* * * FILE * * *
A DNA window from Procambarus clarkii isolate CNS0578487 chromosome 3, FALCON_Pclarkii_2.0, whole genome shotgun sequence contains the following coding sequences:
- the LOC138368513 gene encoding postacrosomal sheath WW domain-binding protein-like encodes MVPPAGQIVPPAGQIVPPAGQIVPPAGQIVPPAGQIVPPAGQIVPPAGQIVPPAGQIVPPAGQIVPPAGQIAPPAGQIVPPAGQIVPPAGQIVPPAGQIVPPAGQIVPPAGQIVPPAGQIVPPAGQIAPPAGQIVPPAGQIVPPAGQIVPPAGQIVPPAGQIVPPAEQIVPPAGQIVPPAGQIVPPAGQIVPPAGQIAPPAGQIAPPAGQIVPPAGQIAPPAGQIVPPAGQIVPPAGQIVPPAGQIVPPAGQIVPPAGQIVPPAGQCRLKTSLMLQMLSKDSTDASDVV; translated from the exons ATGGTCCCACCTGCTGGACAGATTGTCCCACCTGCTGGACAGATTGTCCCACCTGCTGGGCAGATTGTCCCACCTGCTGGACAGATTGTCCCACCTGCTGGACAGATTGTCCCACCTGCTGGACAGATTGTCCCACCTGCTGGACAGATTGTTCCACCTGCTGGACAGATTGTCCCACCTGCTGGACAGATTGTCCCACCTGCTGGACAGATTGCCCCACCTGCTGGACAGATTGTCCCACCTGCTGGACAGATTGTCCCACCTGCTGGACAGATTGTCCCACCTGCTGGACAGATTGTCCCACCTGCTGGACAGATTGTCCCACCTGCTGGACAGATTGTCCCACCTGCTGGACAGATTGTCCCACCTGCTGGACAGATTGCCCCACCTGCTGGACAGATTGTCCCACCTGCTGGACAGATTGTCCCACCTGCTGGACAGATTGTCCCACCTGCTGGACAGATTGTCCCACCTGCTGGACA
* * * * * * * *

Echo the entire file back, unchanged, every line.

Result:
A DNA window from Procambarus clarkii isolate CNS0578487 chromosome 3, FALCON_Pclarkii_2.0, whole genome shotgun sequence contains the following coding sequences:
- the LOC138368513 gene encoding postacrosomal sheath WW domain-binding protein-like encodes MVPPAGQIVPPAGQIVPPAGQIVPPAGQIVPPAGQIVPPAGQIVPPAGQIVPPAGQIVPPAGQIVPPAGQIAPPAGQIVPPAGQIVPPAGQIVPPAGQIVPPAGQIVPPAGQIVPPAGQIVPPAGQIAPPAGQIVPPAGQIVPPAGQIVPPAGQIVPPAGQIVPPAEQIVPPAGQIVPPAGQIVPPAGQIVPPAGQIAPPAGQIAPPAGQIVPPAGQIAPPAGQIVPPAGQIVPPAGQIVPPAGQIVPPAGQIVPPAGQIVPPAGQCRLKTSLMLQMLSKDSTDASDVV; translated from the exons ATGGTCCCACCTGCTGGACAGATTGTCCCACCTGCTGGACAGATTGTCCCACCTGCTGGGCAGATTGTCCCACCTGCTGGACAGATTGTCCCACCTGCTGGACAGATTGTCCCACCTGCTGGACAGATTGTCCCACCTGCTGGACAGATTGTTCCACCTGCTGGACAGATTGTCCCACCTGCTGGACAGATTGTCCCACCTGCTGGACAGATTGCCCCACCTGCTGGACAGATTGTCCCACCTGCTGGACAGATTGTCCCACCTGCTGGACAGATTGTCCCACCTGCTGGACAGATTGTCCCACCTGCTGGACAGATTGTCCCACCTGCTGGACAGATTGTCCCACCTGCTGGACAGATTGTCCCACCTGCTGGACAGATTGCCCCACCTGCTGGACAGATTGTCCCACCTGCTGGACAGATTGTCCCACCTGCTGGACAGATTGTCCCACCTGCTGGACAGATTGTCCCACCTGCTGGACA